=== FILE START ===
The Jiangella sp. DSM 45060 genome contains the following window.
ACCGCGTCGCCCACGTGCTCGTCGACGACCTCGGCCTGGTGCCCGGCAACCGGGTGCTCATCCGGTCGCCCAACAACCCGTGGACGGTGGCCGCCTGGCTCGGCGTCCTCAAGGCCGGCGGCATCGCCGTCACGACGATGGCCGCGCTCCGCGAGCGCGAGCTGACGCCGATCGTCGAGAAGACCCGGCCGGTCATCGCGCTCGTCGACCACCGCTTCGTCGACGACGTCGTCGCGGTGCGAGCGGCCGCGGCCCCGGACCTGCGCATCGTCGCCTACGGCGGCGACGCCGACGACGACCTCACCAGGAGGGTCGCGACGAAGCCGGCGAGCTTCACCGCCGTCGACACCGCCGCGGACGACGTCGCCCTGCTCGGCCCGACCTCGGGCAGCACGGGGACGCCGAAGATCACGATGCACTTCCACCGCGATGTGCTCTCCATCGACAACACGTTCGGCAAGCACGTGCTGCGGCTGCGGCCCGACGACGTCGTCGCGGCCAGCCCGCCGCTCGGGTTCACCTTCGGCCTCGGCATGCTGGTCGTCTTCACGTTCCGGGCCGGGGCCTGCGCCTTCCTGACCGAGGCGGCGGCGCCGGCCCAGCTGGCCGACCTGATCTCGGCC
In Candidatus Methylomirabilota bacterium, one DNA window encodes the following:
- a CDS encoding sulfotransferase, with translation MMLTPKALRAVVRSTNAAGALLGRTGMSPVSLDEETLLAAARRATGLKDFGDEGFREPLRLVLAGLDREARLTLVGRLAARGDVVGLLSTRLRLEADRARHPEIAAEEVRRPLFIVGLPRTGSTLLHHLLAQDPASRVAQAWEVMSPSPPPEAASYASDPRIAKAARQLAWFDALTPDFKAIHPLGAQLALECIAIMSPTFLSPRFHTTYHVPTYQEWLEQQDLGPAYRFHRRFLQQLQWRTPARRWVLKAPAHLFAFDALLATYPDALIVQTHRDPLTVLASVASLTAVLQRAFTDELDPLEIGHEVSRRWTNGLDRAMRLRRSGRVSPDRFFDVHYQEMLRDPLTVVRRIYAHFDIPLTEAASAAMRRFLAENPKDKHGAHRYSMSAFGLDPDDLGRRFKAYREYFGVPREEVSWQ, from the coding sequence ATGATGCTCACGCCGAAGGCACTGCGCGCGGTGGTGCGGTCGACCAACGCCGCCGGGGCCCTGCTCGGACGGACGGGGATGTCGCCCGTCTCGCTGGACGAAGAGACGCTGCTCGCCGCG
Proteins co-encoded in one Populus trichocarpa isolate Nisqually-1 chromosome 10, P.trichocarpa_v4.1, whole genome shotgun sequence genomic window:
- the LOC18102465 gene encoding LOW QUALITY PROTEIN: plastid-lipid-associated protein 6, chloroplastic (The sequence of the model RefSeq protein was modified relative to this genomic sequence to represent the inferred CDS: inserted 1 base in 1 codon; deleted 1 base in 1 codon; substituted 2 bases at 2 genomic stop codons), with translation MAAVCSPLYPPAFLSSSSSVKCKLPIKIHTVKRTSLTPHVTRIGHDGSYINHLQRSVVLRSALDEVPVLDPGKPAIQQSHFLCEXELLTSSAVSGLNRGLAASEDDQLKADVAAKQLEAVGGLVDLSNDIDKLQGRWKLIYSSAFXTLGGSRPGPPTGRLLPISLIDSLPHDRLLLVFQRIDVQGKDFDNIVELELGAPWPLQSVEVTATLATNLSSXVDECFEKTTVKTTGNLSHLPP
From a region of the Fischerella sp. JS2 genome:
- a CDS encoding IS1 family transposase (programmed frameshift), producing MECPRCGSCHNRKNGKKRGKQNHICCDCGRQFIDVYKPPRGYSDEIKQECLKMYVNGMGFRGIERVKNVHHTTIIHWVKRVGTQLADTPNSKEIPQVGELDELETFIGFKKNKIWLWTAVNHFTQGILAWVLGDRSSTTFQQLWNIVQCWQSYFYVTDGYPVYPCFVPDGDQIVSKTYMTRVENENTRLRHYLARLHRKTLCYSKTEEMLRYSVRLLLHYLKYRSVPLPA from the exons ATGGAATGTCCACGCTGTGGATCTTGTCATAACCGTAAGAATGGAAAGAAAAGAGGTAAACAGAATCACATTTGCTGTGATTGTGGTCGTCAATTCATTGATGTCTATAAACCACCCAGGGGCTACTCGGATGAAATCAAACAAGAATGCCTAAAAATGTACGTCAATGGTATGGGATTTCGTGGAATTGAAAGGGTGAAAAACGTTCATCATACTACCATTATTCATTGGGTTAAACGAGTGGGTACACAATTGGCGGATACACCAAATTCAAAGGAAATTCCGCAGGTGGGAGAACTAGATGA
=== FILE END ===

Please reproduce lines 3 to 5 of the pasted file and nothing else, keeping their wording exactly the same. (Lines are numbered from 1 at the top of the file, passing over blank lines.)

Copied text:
In Candidatus Methylomirabilota bacterium, one DNA window encodes the following:
- a CDS encoding sulfotransferase, with translation MMLTPKALRAVVRSTNAAGALLGRTGMSPVSLDEETLLAAARRATGLKDFGDEGFREPLRLVLAGLDREARLTLVGRLAARGDVVGLLSTRLRLEADRARHPEIAAEEVRRPLFIVGLPRTGSTLLHHLLAQDPASRVAQAWEVMSPSPPPEAASYASDPRIAKAARQLAWFDALTPDFKAIHPLGAQLALECIAIMSPTFLSPRFHTTYHVPTYQEWLEQQDLGPAYRFHRRFLQQLQWRTPARRWVLKAPAHLFAFDALLATYPDALIVQTHRDPLTVLASVASLTAVLQRAFTDELDPLEIGHEVSRRWTNGLDRAMRLRRSGRVSPDRFFDVHYQEMLRDPLTVVRRIYAHFDIPLTEAASAAMRRFLAENPKDKHGAHRYSMSAFGLDPDDLGRRFKAYREYFGVPREEVSWQ, from the coding sequence ATGATGCTCACGCCGAAGGCACTGCGCGCGGTGGTGCGGTCGACCAACGCCGCCGGGGCCCTGCTCGGACGGACGGGGATGTCGCCCGTCTCGCTGGACGAAGAGACGCTGCTCGCCGCG
Proteins co-encoded in one Populus trichocarpa isolate Nisqually-1 chromosome 10, P.trichocarpa_v4.1, whole genome shotgun sequence genomic window: